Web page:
During the second phase of treatment, clients are required to find a job or a volunteer position and balance their schedules with therapeutic groups and recovery work. They are also expected to attend local Alcoholics Anonymous (AA) or Narcotics Anonymous (NA) meetings and find a sponsor. Phase II typically lasts 60 days, but clients may extend their stay. Program graduates are provided with an aftercare plan and are welcome to join the organization’s alumni community. Alumni who maintain their sobriety are invited to attend the center’s annual Renewal Week.


MARR’s treatment team includes master’s-level therapists, certified addiction counselors, licensed professional counselors, and social workers.


Residents live together in a redbrick townhouse where the main goal is to learn how to live healthier, more responsible lives by connecting with peers and staying accountable to the community. Clients are responsible for grocery shopping and preparing their own meals. Visitors are allowed after approximately 30 days, and clients are permitted, with some restrictions, to keep a vehicle on-site. Images on MARR’s website show shared bedrooms, furnished common rooms, a small kitchen, and outdoor seating areas overlooking a lake.


The three alumni polled by Rehabs.com at the time of this writing shared drastically different opinions of MARR. Former client A.T. was not impressed with the actual facility, but gave the program’s treatment effectiveness five out of five stars. He noted that the center’s gender-specific approach was one of the center's strengths and gave the staff’s level of training and experience five stars and its treatment of co-occurring disorders four stars. “MARR saved my life and I'm still connected there. They teach you to connect and develop community,” he wrote.

S.W. reported a much different treatment experience, characterizing MARR as a “terrible unsupervised rehab.” “Very unorganized and uncaring,” he added. Brian echoed this sentiment, giving just one star for treatment effectiveness and commenting that the staff had "No idea what there doing."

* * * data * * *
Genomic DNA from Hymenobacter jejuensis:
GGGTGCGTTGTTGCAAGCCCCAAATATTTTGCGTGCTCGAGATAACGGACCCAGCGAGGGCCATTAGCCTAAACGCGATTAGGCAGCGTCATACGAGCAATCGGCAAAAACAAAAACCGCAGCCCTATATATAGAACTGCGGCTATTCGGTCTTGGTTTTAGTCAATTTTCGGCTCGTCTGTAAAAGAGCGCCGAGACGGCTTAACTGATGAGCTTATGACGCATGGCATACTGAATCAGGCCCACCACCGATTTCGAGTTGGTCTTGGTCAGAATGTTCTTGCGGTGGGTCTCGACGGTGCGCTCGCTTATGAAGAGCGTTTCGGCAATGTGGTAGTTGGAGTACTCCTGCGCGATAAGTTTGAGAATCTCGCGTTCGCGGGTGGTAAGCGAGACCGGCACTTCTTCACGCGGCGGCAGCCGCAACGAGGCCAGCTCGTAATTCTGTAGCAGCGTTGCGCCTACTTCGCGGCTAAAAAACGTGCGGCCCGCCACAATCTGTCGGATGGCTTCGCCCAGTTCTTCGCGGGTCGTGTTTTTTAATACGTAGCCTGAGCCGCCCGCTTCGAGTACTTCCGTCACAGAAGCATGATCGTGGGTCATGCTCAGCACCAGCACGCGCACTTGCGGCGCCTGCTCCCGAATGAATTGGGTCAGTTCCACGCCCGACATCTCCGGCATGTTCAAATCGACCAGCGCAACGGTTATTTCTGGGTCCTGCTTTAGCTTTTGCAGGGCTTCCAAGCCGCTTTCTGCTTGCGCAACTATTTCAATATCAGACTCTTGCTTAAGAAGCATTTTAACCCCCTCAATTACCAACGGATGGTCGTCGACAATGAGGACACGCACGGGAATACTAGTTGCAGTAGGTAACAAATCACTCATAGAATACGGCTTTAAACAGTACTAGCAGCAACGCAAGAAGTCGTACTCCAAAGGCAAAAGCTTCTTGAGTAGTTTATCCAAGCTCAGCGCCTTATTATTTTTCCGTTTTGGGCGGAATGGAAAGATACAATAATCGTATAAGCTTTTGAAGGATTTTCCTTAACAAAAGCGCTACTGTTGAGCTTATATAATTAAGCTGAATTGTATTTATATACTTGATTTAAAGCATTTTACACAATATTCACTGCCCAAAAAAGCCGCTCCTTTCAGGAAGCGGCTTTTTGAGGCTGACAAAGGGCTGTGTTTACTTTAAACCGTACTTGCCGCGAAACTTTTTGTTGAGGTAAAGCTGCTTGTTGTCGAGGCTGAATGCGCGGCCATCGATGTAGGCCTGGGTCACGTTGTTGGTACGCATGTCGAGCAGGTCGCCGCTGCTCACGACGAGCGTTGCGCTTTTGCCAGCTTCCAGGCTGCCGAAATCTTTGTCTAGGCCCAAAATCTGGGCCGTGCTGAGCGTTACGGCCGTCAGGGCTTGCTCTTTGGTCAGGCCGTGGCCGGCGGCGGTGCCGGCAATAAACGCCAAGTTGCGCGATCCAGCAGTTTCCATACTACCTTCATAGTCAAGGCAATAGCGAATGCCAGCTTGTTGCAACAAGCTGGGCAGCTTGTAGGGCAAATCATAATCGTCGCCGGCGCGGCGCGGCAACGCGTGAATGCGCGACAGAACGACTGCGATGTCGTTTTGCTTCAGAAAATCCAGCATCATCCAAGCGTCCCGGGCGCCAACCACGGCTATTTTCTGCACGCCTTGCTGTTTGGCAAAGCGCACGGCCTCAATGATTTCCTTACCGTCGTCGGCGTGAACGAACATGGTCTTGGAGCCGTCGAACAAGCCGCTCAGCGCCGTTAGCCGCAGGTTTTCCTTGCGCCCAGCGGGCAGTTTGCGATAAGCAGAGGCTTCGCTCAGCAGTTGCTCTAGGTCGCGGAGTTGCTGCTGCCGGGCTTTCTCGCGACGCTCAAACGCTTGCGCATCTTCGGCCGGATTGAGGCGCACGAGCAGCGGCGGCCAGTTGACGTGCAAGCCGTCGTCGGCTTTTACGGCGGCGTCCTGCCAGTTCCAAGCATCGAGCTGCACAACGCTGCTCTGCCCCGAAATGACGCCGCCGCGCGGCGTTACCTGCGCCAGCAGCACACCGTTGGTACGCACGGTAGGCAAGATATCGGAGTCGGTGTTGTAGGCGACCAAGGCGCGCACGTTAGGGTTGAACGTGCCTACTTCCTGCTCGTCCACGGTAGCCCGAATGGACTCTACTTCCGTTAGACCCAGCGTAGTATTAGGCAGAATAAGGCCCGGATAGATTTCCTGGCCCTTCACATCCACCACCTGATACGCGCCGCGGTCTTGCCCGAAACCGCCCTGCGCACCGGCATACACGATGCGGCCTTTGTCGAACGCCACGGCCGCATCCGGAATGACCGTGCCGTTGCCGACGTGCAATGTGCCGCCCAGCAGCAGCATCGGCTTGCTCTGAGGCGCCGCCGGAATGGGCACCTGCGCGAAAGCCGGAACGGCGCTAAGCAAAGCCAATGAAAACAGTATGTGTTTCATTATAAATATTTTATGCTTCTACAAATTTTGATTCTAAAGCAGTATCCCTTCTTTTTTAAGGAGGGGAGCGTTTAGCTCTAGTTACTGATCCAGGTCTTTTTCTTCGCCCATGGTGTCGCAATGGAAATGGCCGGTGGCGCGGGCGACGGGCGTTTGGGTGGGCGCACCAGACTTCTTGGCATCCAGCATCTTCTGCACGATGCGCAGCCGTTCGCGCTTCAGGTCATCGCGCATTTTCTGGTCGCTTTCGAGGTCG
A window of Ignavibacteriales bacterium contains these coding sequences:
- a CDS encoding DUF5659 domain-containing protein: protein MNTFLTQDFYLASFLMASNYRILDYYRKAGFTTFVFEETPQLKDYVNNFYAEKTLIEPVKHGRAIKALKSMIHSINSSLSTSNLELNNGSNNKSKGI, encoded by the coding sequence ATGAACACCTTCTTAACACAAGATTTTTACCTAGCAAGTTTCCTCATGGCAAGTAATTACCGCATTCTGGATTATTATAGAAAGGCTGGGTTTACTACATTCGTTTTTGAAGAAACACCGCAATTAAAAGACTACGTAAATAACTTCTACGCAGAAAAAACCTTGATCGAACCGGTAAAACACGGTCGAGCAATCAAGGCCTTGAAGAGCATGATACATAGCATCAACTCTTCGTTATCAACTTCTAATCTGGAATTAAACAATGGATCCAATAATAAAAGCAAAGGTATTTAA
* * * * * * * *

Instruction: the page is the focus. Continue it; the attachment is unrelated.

The third alum polled to date felt that the staff had good intentions, but that their methods were outdated. Ultimately, this former client wrote, "Do NOT recommend."


The six loved ones surveyed by Rehabs.com at the time of this writing provided mostly positive feedback. C.S. and S.W., the two loved ones who submitted negative reviews, were most upset with the facility’s approach to family involvement. S.W. told Rehabs.com that their son never received his parents’ letters. C.S. shared similar concerns. “No they are not family oriented whatsoever. Wont let you talk to or see your kids. My ex told me they made one man divorce his wife. And also his treatment plan included abandoning me and oyr kids,” C.S. wrote.

The other four reviewers were pleased with the care their loved ones received. They characterized the program as “excellent” and the staff as “professional” and “caring.” “Our family counselor is very support, provides assistance and exhibits empathy toward us. I would advocate for such a powerful program to anyone who might be seeking help for an addiction,” Dolores wrote in a representative review. Claudia noted that her son did well at MARR, but mentioned that the cost of treatment was an issue. “Having more like this at a lower price might make a real difference for many addicts and families,” she wrote.


According to MARR’s website, the fee for 90 days of treatment is $28,500. The center does not accept insurance, but its website states that some scholarships and payment plans are available. Three individuals surveyed on center affordability to date provided a three-, a four-, and a five-star rating.